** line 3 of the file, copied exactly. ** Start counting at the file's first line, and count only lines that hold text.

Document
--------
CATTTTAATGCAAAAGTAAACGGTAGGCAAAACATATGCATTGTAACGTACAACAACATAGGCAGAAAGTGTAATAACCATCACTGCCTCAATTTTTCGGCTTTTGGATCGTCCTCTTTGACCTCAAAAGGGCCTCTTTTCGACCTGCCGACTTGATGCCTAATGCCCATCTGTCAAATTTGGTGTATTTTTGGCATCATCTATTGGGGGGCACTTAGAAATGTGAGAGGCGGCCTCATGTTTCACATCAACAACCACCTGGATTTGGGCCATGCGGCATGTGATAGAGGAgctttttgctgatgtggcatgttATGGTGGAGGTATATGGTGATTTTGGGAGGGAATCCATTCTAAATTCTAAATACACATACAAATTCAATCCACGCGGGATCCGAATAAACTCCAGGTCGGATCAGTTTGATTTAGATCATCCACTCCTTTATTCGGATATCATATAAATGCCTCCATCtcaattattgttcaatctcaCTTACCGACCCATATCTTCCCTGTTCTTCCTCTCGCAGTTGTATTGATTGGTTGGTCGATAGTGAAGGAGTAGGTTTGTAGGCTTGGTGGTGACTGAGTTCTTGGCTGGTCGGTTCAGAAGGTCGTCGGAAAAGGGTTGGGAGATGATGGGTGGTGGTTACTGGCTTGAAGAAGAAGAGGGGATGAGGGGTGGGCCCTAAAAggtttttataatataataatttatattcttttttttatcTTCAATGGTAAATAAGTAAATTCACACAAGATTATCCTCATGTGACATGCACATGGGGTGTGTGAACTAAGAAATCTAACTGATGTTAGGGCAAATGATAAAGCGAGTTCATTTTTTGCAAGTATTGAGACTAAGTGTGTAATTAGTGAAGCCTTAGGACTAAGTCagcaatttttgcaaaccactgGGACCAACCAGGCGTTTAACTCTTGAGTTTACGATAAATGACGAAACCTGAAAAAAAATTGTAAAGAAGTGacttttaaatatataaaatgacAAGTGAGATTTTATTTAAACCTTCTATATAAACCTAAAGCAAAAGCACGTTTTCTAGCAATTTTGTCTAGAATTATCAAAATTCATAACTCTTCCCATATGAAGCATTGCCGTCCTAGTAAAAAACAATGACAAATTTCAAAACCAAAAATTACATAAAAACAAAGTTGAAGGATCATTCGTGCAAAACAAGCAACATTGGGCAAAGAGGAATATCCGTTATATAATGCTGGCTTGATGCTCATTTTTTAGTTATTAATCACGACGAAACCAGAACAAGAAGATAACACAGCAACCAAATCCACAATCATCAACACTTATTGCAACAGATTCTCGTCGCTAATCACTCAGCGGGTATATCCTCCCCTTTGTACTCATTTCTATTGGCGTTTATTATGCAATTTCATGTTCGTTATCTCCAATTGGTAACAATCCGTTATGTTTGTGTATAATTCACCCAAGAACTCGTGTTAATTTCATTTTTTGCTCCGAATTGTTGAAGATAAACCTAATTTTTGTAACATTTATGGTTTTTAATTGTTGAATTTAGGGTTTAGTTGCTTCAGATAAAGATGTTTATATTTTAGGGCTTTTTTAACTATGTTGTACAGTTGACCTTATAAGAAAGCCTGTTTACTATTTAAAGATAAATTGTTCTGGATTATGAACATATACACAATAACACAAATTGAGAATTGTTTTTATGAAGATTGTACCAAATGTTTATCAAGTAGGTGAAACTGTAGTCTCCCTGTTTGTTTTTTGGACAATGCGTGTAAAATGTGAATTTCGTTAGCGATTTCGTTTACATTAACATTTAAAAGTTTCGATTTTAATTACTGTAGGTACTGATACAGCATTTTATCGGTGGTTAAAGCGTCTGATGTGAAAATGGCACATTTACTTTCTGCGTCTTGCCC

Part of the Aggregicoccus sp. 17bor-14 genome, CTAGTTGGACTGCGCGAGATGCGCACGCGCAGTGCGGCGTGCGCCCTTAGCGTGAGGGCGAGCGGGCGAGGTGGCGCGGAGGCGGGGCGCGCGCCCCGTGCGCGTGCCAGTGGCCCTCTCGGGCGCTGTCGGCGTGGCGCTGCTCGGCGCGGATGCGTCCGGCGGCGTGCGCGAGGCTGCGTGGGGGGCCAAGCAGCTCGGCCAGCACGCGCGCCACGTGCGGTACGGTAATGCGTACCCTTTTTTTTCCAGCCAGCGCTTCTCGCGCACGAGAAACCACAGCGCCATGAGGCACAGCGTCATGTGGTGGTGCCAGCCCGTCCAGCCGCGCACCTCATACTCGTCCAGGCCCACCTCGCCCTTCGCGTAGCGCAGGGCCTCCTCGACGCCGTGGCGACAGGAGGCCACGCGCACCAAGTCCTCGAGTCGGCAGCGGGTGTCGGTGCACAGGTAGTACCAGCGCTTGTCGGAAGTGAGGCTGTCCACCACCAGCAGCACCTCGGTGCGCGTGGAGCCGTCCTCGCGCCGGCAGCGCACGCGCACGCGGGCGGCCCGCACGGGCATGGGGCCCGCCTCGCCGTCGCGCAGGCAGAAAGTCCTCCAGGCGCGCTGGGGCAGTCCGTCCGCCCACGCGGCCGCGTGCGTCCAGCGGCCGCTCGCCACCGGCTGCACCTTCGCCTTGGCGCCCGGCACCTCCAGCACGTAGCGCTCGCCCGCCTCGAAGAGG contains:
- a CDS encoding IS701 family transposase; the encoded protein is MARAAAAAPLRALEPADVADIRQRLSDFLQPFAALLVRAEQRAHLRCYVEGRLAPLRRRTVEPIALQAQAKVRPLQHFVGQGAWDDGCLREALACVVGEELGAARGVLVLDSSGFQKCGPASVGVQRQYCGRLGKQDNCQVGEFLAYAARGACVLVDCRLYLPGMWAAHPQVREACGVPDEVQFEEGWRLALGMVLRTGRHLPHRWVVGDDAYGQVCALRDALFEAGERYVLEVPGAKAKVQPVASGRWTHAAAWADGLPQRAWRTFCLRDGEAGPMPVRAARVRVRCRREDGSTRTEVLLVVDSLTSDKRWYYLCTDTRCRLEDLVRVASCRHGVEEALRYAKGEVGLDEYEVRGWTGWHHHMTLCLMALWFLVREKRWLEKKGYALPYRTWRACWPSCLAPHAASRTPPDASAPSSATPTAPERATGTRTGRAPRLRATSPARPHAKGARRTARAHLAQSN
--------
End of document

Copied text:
- a CDS encoding IS701 family transposase; the encoded protein is MARAAAAAPLRALEPADVADIRQRLSDFLQPFAALLVRAEQRAHLRCYVEGRLAPLRRRTVEPIALQAQAKVRPLQHFVGQGAWDDGCLREALACVVGEELGAARGVLVLDSSGFQKCGPASVGVQRQYCGRLGKQDNCQVGEFLAYAARGACVLVDCRLYLPGMWAAHPQVREACGVPDEVQFEEGWRLALGMVLRTGRHLPHRWVVGDDAYGQVCALRDALFEAGERYVLEVPGAKAKVQPVASGRWTHAAAWADGLPQRAWRTFCLRDGEAGPMPVRAARVRVRCRREDGSTRTEVLLVVDSLTSDKRWYYLCTDTRCRLEDLVRVASCRHGVEEALRYAKGEVGLDEYEVRGWTGWHHHMTLCLMALWFLVREKRWLEKKGYALPYRTWRACWPSCLAPHAASRTPPDASAPSSATPTAPERATGTRTGRAPRLRATSPARPHAKGARRTARAHLAQSN